Jen Walsh and Ben Fine from La Crema join Steve Jaxon and Dan Berger today on California Wine Country. The Jackson family now owns the property. Dan says that La Crema’s brand has taken off in the last five or six years. The wine is great and the prices are fair and their production of Chardonnay and Pinot Noir is very consistent.
Ben Fine tells about how Pinot Noir went from an afterthought to a mainstay. They love the concept of coastal fruit, sustainably farmed. Jen says that they have a lot of estate fruit.
They taste some Russian River Bubbles, their sparkling wine. It’s a non-vintage. The fruit comes from Saralee’s vineyard (planted by Rich and Saralee Kunde). She describes it as a traditional method, low dosage, high-acid, “kind of zippy” sparkling wine.
Jen Walsh got into the wine business working in her uncle’s restaurant. She knew that she was interested in wine so she came to California and attended UC Davis.
Ben says that when you have a special occasion to celebrate, you can trust La Crema to deliver an excellent wine. Dan says this sparkling wine is an “absolute killer” example of how to blend, as it is 70% Chardonnay, and the Pinot is only 30% of the blend, yet it is the dominant flavor. With age, the Chardonnay flavors will emerge. It is only available at their tasting room. (Steve Jaxon is a great Chardonnay fan and La Crema is the label that he usually asks for.) In this sparkling wine, Dan Berger notes a citrus flavor combined with a creamy flavor “like a delicate French reduction sauce.” Jen says that they try to be restrained with their oak texture so it doesn’t dominate. Ben says the oak is like the frame of a picture.
Next they taste the Kelli Anne Chardonnay. These single vineyard wines are available in the tasting room and in local restaurants.
Jen describes the Kelli Ann vineyard as an old, low-yielding vineyard, planted on an old rootstock. It is close to the Russian River so it has a high water table, which allows it to be dry farmed. The vines are about 30 years old. Pete Foppiano remembers when the prices for Chardonnay started to spike, after the Judgement of Paris. Several of those vineyards have been replanted since the, but not the Saralee vineyard! Before that, Sonoma County used to be best known for its prunes.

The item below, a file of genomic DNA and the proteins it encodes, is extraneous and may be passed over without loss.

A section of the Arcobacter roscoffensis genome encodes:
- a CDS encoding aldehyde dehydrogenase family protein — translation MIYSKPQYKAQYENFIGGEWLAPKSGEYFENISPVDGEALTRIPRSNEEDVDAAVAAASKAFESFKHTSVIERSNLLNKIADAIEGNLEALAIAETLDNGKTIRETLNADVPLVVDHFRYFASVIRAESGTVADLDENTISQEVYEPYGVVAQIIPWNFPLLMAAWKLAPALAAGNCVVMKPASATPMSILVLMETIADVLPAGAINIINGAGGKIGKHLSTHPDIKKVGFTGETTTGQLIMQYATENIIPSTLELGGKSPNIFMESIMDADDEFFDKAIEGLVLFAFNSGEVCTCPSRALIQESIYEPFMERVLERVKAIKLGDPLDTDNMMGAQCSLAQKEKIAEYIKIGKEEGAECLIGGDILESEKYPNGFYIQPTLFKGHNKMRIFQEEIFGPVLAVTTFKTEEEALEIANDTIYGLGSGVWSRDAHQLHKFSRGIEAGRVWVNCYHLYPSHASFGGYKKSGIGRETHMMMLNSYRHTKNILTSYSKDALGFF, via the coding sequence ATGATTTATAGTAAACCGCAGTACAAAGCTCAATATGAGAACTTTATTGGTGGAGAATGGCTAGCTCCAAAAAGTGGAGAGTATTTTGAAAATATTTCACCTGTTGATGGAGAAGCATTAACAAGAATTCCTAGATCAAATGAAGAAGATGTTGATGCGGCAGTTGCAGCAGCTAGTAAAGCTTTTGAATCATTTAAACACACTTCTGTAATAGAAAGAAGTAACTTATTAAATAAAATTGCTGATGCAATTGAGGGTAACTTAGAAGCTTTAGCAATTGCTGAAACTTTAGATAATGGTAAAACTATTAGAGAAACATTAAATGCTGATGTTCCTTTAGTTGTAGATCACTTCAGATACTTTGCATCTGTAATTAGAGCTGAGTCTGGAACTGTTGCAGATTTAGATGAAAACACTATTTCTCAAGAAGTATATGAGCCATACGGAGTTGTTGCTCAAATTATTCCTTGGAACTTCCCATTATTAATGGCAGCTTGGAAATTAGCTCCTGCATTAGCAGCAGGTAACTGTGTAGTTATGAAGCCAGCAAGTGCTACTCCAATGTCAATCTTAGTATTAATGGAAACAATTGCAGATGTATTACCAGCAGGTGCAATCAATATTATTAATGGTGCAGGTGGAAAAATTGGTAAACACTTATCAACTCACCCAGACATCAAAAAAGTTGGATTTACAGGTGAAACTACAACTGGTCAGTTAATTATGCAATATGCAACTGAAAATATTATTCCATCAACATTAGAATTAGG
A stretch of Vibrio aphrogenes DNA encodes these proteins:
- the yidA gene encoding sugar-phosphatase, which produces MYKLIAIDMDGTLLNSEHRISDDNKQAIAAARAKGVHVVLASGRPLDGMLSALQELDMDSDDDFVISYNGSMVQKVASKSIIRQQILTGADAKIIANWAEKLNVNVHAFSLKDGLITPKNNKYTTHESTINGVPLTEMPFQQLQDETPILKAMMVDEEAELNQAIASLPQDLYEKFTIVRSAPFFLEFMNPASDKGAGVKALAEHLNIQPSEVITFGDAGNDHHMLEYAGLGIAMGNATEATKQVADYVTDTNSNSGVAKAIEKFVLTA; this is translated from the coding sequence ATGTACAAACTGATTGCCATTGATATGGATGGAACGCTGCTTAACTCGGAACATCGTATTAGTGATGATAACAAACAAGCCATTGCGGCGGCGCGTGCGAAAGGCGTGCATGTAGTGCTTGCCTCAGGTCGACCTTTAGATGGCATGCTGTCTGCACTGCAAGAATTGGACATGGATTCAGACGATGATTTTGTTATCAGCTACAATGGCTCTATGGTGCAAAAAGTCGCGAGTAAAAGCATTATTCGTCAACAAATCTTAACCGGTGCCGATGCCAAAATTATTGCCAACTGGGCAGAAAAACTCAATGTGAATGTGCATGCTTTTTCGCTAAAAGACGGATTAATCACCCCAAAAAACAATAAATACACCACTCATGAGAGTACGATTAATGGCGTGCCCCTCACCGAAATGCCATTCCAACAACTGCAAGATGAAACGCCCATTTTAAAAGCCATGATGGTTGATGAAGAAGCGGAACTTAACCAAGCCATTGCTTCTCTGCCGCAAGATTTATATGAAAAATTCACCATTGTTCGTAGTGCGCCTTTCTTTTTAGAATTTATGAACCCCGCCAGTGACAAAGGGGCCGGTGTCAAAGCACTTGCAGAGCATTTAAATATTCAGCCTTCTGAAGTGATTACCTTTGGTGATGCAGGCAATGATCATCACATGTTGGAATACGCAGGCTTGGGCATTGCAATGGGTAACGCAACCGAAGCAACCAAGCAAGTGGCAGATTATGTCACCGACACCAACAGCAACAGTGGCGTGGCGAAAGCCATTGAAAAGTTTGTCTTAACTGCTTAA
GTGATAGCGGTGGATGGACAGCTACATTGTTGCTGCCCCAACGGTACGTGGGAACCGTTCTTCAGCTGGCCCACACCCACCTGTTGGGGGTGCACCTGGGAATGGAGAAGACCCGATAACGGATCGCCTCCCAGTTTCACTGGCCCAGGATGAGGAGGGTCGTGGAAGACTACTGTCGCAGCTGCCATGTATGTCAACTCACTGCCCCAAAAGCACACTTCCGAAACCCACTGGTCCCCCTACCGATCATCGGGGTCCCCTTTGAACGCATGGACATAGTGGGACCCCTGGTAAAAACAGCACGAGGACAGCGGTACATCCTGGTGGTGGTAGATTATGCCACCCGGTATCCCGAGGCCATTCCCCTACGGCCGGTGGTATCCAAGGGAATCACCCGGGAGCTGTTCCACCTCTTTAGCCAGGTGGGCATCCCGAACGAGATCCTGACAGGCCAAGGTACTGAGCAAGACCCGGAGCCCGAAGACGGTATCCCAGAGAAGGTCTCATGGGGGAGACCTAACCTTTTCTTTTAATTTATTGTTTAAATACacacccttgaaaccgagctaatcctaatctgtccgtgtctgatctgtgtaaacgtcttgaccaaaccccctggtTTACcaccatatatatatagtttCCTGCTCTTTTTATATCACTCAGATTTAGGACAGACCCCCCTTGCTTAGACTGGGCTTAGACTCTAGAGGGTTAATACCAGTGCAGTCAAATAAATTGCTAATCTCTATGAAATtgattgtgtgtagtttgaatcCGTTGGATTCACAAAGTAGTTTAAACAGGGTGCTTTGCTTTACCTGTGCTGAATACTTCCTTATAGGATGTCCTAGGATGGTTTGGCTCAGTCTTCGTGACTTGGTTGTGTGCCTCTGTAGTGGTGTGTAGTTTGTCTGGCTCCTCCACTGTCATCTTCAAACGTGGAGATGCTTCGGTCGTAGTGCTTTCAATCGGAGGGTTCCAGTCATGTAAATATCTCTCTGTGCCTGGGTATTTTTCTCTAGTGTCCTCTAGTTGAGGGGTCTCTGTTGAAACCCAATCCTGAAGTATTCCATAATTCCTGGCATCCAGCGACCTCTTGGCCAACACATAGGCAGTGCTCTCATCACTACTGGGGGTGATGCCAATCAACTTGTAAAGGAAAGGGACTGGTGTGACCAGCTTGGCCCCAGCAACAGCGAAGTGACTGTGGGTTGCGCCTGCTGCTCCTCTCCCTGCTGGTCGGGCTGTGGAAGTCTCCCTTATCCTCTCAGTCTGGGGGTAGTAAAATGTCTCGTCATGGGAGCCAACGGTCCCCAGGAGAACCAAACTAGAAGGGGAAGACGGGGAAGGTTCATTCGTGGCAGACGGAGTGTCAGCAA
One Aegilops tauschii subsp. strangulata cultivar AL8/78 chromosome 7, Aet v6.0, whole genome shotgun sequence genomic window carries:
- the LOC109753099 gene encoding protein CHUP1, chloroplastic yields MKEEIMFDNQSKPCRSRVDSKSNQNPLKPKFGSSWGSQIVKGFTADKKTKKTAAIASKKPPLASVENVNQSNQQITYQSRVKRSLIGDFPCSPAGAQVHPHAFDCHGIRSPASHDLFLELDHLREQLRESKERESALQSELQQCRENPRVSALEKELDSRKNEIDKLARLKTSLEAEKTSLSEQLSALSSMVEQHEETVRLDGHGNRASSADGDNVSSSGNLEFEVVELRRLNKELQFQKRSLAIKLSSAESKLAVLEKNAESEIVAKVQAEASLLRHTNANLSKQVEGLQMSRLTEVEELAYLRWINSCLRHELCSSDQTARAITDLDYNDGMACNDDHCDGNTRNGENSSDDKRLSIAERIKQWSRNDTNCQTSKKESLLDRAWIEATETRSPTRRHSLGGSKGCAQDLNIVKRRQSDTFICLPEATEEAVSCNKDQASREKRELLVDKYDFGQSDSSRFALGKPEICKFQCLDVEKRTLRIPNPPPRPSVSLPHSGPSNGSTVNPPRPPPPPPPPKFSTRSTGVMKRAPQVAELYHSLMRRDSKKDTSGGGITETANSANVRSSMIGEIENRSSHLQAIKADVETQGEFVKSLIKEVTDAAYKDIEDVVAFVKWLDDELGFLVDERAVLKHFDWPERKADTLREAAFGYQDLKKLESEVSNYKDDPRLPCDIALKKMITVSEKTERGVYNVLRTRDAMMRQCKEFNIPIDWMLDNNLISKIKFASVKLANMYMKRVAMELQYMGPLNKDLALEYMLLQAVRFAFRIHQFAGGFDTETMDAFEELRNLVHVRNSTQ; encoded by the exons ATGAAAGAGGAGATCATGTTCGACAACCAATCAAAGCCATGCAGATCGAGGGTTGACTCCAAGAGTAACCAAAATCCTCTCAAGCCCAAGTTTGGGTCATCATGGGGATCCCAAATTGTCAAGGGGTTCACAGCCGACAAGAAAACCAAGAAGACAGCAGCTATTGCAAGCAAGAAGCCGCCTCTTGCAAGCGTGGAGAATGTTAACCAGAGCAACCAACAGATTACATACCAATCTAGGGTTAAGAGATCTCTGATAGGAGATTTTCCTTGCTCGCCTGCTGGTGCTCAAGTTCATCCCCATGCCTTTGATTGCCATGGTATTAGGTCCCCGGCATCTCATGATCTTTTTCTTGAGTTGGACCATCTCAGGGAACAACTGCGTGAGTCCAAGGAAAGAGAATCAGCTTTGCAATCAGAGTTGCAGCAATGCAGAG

They taste the 2016 La Crema Pinot Noir which Dan Berger says is among the best Pinot Noir being produced in California. It sells at retail for about $60, and it is as good as others that sell for $75, says Dan. The acidity is what will make all the flavors knit together, starting after about three years. Dan could lay it down for as much as 12 years, but no longer, for Pinot Noir. Dan thinks this one is capable of going for 18-20 years, though. Decanting, for an hour or two, will help, as always. Many Pinot Noirs should not even be opened before 5 years, for them to express themselves to all of their potential. If you do decant it, don’t drink it after only 20 minutes; give it time.
Ben Fine’s title is Wine Educator, for the winery. He gets to spend time with Jen and the other staff, watching all aspects of their production from up close. They have a tasting room at La Crema Estate at Saralee’s Vineyard. They also have picnics and vineyard tours there. They also have a tasting room in Healdsburg, on the square. Dan reminds everyone that Rich Kunde understood clones of Pinot Noir like nobody else, along with André Tchelistcheff.
The Shell Ridge vineyard is near the coast, a few miles from Healdsburg but it takes an hour and a half to get there, on the windy roads. Jen says that the wine has a savory, wild quality to it, and violets and blackberries.
They also make a small amount of Riesling, which is a variety that Dan really appreciates for its versatility.